A letter obtained by FreightWaves shows less-than-truckload carrier Yellow Corp. is seeking to defer health and welfare as well as pension contribution payments for the next two months.

A Friday letter penned by Yellow Chief Financial Officer Dan Olivier is asking for a deferral for plan contributions for the months of July and August. The company said it would repay the delayed contributions with interest once it is able to refinance its outstanding debt.  

“As a consequence of the Company’s inability to proceed with One Yellow, combined with the challenging business conditions confronting the entire LTL industry, the Company has been operating at a loss and rapidly exhausting its liquidity,” the letter read.

A spokesperson from Yellow told FreightWaves that the company has taken other actions to preserve liquidity and that the deferral it is seeking would not interrupt employee benefits.

“Our request to Central States should not have any effect on the pension benefits of our union employees. We are asking the pension funds that there be no interruption in payments or coverage for our employees. Our beneficiaries should see no impact to the contributions employees receive from the Pension Fund or the Health and Welfare Fund,” a statement read.

In an intraquarter update issued on June 9, Yellow (NASDAQ: YELL) reported that tonnage declined 16% year over year (y/y) in April and May. Over the last two years the carrier has seen its tonnage fall by roughly one-third, in part due to yield improvement initiatives but largely due to a broader network overhaul called One Yellow.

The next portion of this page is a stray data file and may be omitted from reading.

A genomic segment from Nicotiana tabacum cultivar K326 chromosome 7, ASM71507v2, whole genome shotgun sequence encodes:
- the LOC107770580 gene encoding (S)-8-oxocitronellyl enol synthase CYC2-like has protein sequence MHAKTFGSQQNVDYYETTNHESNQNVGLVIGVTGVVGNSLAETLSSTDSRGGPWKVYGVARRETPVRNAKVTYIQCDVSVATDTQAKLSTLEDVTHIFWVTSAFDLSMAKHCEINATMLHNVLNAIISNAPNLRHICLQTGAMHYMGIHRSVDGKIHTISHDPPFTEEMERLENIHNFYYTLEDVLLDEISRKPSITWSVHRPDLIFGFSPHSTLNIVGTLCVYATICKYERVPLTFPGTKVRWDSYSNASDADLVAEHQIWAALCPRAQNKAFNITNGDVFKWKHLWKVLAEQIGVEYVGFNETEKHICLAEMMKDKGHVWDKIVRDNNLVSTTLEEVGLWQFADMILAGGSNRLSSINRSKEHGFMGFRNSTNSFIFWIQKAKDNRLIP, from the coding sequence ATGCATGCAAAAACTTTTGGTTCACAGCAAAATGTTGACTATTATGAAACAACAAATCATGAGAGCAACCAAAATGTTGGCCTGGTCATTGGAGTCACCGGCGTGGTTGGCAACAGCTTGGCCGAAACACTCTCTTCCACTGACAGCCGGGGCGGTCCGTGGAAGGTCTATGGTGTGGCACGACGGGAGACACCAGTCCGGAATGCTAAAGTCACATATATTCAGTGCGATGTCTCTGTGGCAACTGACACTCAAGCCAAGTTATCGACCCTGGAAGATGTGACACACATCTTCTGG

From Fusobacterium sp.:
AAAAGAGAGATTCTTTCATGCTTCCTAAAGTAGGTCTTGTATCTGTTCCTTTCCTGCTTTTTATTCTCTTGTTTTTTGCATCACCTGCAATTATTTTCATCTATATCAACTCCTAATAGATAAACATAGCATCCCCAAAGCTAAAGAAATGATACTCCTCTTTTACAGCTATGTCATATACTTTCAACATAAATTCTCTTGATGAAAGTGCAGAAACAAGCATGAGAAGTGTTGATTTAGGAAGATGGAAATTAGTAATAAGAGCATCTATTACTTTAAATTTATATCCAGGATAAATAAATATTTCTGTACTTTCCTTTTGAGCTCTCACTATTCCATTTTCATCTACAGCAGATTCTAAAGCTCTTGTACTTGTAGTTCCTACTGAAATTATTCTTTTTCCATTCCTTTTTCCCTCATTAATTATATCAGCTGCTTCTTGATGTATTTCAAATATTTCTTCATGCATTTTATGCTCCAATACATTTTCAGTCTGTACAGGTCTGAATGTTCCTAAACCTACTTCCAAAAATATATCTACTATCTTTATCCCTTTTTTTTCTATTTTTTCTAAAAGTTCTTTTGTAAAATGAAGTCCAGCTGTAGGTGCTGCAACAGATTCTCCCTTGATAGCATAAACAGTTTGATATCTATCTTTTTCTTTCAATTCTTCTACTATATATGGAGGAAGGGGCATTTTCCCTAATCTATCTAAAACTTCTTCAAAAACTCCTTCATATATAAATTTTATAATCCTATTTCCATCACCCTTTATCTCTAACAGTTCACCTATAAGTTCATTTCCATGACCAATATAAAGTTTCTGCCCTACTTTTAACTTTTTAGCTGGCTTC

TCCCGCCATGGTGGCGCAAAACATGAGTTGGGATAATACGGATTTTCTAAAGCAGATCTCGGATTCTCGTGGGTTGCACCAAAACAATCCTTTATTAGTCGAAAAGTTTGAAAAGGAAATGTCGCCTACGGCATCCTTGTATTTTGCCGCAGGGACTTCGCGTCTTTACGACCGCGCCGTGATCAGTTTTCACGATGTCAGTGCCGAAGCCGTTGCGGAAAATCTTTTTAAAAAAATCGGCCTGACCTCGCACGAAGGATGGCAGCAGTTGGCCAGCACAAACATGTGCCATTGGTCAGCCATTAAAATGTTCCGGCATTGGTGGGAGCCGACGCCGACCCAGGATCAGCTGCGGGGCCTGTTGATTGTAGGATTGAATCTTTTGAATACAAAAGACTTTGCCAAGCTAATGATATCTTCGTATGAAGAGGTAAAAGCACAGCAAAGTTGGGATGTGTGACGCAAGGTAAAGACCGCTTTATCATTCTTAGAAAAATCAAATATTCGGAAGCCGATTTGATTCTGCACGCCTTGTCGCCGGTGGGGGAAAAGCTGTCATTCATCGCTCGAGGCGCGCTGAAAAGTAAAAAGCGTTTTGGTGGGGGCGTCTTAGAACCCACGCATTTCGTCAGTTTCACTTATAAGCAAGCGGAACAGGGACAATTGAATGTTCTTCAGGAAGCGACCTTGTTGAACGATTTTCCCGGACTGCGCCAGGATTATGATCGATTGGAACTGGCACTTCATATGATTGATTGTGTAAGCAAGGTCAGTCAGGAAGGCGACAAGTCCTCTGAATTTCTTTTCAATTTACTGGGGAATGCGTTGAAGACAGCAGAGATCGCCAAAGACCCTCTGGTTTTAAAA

As part of the plan, the company is in the process of consolidating its four LTL operating companies and closing terminals deemed redundant. However, a second phase of the operational changes has been rejected by the International Brotherhood of Teamsters, which says the changes would violate the current collective-bargaining agreement.

The two parties had agreed to reopen their five-year labor deal early to hash out requests to modify work rules and increase the use of purchased transportation while at the same time establishing new employee pay and benefits rates. However, talks appear to have broken down as the union is adamant it will not entertain another bailout of the company at the expense of its members. 

Teamsters officials have said wages, benefits and work rules concessions have cost its members billions in the past.

Yellow repaid $66 million of contribution deferral agreement notes in early 2023. The sum represented deferred contributions and interest payments to multiemployer pension funds dating back more than a decade.

Just prior to receiving a controversial $700 million COVID-relief loan in the summer of 2020, Yellow received a grace period for contributions to health and welfare and pension funds. The extension was intended to give the carrier time to catch up on delinquent payments associated with a sharp falloff in volumes tied to pandemic-related lockdowns.